Tuesday, March 27, 2012

Shakespeare at the Grocery Store

Shakespeare, William. King John. Ed. E. A. J. Honigmann. London: Arden Shakespeare, 1981.
While walking through aisle 2B in my local grocery store (Was it 2B? I can't remember), I looked up and spotted the Shakespeare quote pictured above:
"My life, my joy, my food . . . " william shakespeare
I'll be quite honest. I didn't recognize the quotation—until I looked it up—and when I did, I began to wonder about its appropriateness (even though it's not from Titus Andronicus).

The quote comes from King John. Constance, the mother of Arthur, delivers these incredibly sad and moving lines after his death:
Grief fills the room up of my absent child,
Lies in his bed, walks up and down with me,
Puts on his pretty looks, repeats his words,
Remembers me of all his gracious parts,
Stuffs out his vacant garments with his form;
Then, have I reason to be fond of grief?
Fare you well: had you such a loss as I,
I could give better comfort than you do.
I will not keep this form upon my head,
When there is such disorder in my wit.
O Lord! my boy, my Arthur, my fair son!
My life, my joy, my food, my all the world!
My widow-comfort, and my sorrows' cure! (III.iv.93-105)
I'm all for incorporating Shakespeare into all aspects of life—even grocery shopping—but the context of the speech is radically different from the store's use of the quote. Constance is bemoaning the fact that her very life, her spirit's joy, her soul's food is gone forever.

On the other hand, the quotation lists things that are important ingredients (sorry—an inadvertent pun, I assure you) to a happy life—while suggesting that the product the store sells is the life and the joy the quote speaks about.

Do you all have any thoughts on the subject or other examples of Shakespeare out of context?

4 comments:

CGriff said...

Shoe Woo (a fancy shoe-store at Union Station in DC - and elsewhere, I'm sure) has this quote in large bold purple and pink letters on mirrors at the door:

"She's beautiful and therefore to be Woo'd"

It sounds eerily like Demetrius in Titus:
She is a woman, therefore may be woo'd;
She is a woman, therefore may be won;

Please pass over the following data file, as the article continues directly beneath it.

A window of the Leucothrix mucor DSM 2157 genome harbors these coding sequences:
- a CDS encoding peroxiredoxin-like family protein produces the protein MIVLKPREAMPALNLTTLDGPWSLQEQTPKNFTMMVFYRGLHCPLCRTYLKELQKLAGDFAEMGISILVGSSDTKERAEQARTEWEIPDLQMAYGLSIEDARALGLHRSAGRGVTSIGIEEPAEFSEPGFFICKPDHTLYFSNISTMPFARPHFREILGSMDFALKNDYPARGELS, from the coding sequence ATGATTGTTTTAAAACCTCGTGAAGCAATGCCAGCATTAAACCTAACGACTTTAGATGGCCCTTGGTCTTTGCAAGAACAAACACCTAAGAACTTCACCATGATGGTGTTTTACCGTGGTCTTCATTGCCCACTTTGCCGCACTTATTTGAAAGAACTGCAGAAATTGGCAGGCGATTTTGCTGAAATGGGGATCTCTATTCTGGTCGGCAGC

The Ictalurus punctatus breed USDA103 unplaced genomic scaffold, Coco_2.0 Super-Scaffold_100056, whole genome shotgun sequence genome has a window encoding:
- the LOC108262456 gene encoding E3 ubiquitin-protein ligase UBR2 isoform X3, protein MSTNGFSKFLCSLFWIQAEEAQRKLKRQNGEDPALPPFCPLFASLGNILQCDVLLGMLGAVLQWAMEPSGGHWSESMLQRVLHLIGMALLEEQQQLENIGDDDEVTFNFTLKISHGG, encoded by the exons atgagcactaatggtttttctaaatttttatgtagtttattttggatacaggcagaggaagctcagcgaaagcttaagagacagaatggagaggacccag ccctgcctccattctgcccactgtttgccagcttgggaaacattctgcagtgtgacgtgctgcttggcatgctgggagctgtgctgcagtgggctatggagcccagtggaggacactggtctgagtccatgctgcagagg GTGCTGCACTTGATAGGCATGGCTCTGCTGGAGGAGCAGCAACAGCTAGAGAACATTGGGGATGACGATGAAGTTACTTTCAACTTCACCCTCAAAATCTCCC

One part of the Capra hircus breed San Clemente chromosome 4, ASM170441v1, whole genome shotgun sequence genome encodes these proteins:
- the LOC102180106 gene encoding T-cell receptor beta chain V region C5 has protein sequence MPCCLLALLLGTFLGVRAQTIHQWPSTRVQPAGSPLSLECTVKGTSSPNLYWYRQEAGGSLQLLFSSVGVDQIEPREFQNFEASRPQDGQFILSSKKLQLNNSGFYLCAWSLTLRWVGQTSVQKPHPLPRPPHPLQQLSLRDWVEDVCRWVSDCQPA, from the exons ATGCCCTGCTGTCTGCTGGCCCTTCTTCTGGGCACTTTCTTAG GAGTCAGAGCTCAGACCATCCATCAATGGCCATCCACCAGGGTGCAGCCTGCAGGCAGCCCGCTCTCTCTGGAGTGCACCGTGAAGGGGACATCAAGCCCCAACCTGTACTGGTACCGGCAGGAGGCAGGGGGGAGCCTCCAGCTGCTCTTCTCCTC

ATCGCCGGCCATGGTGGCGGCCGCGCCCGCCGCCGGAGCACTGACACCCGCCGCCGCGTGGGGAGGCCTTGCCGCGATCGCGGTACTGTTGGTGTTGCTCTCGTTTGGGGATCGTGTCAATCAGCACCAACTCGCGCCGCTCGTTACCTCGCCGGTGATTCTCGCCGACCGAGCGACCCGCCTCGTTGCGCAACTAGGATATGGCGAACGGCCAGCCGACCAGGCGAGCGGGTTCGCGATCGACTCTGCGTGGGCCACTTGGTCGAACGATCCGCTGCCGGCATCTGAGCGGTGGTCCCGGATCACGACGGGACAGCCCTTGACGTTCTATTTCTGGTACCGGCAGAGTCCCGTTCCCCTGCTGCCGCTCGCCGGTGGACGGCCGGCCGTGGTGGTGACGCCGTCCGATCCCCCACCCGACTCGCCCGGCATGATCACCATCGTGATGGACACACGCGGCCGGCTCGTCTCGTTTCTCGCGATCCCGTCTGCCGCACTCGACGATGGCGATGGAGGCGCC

She is Lavinia, therefore must be loved.

But it's from Henry IV part 1 spoken by Suffolk:
She's beautiful, and therefore to be woo'd;
She is a woman, therefore to be won.

Either way, I've always found it strange and a little disconcerting. Plus their shoes are overpriced.

CGriff said...

ALSO, Le Bon Cafe, a nearby lunchery, has this quote on their take-out menu after stating that all sandwiches come with a side of potatoe salad:

"Let the sky rain
potatoes" ~The Merry Wives of Windsor Act 5, Scene 5

Definitely more appropriate to use Falstaff for food adverts.

Anonymous said...

Then there are all those student essays with titles like "To park or not to park" or "To vote or not to vote." I wonder if students think titles like that are clever or classy or original. They strike me as lazy.

kj said...

Thanks for the comments!

However overpriced the shoes at "Shoe Woo" may be, at least they didn't go for the option from Richard III:

Was ever woman in this humour woo'd?
Was ever woman in this humour won?
I'll have her; but I will not keep her long. (I.ii.227-29)

I think Slender and Falstaff would make a great merchandising duo!

kj

Bardfilm is normally written as one word, though it can also be found under a search for "Bard Film Blog." Bardfilm is a Shakespeare blog (admittedly, one of many Shakespeare blogs), and it is dedicated to commentary on films (Shakespeare movies, The Shakespeare Movie, Shakespeare on television, Shakespeare at the cinema), plays, and other matter related to Shakespeare (allusions to Shakespeare in pop culture, quotes from Shakespeare in popular culture, quotations that come from Shakespeare, et cetera).

Unless otherwise indicated, quotations from Shakespeare's works are from the following edition:
Shakespeare, William. The Riverside Shakespeare. 2nd ed. Gen. ed. G. Blakemore Evans. Boston: Houghton Mifflin, 1997.
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